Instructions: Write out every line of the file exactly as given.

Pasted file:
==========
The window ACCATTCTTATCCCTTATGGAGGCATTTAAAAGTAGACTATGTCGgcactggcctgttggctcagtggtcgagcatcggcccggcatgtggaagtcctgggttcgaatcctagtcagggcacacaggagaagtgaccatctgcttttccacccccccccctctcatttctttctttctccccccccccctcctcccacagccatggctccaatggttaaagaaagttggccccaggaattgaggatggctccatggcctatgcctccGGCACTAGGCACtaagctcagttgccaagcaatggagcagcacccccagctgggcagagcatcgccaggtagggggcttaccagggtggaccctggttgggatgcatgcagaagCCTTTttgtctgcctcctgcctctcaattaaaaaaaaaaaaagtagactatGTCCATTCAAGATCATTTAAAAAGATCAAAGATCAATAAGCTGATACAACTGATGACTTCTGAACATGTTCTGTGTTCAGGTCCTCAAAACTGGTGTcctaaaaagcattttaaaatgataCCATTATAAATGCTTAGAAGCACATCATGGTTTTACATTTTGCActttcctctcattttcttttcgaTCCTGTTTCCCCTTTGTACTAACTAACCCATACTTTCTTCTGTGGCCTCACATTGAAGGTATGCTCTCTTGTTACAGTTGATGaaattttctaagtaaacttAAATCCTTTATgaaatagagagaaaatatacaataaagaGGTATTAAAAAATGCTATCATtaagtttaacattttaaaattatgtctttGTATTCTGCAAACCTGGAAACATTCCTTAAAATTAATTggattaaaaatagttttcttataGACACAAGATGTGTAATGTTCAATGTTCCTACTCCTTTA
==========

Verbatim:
The window ACCATTCTTATCCCTTATGGAGGCATTTAAAAGTAGACTATGTCGgcactggcctgttggctcagtggtcgagcatcggcccggcatgtggaagtcctgggttcgaatcctagtcagggcacacaggagaagtgaccatctgcttttccacccccccccctctcatttctttctttctccccccccccctcctcccacagccatggctccaatggttaaagaaagttggccccaggaattgaggatggctccatggcctatgcctccGGCACTAGGCACtaagctcagttgccaagcaatggagcagcacccccagctgggcagagcatcgccaggtagggggcttaccagggtggaccctggttgggatgcatgcagaagCCTTTttgtctgcctcctgcctctcaattaaaaaaaaaaaaagtagactatGTCCATTCAAGATCATTTAAAAAGATCAAAGATCAATAAGCTGATACAACTGATGACTTCTGAACATGTTCTGTGTTCAGGTCCTCAAAACTGGTGTcctaaaaagcattttaaaatgataCCATTATAAATGCTTAGAAGCACATCATGGTTTTACATTTTGCActttcctctcattttcttttcgaTCCTGTTTCCCCTTTGTACTAACTAACCCATACTTTCTTCTGTGGCCTCACATTGAAGGTATGCTCTCTTGTTACAGTTGATGaaattttctaagtaaacttAAATCCTTTATgaaatagagagaaaatatacaataaagaGGTATTAAAAAATGCTATCATtaagtttaacattttaaaattatgtctttGTATTCTGCAAACCTGGAAACATTCCTTAAAATTAATTggattaaaaatagttttcttataGACACAAGATGTGTAATGTTCAATGTTCCTACTCCTTTA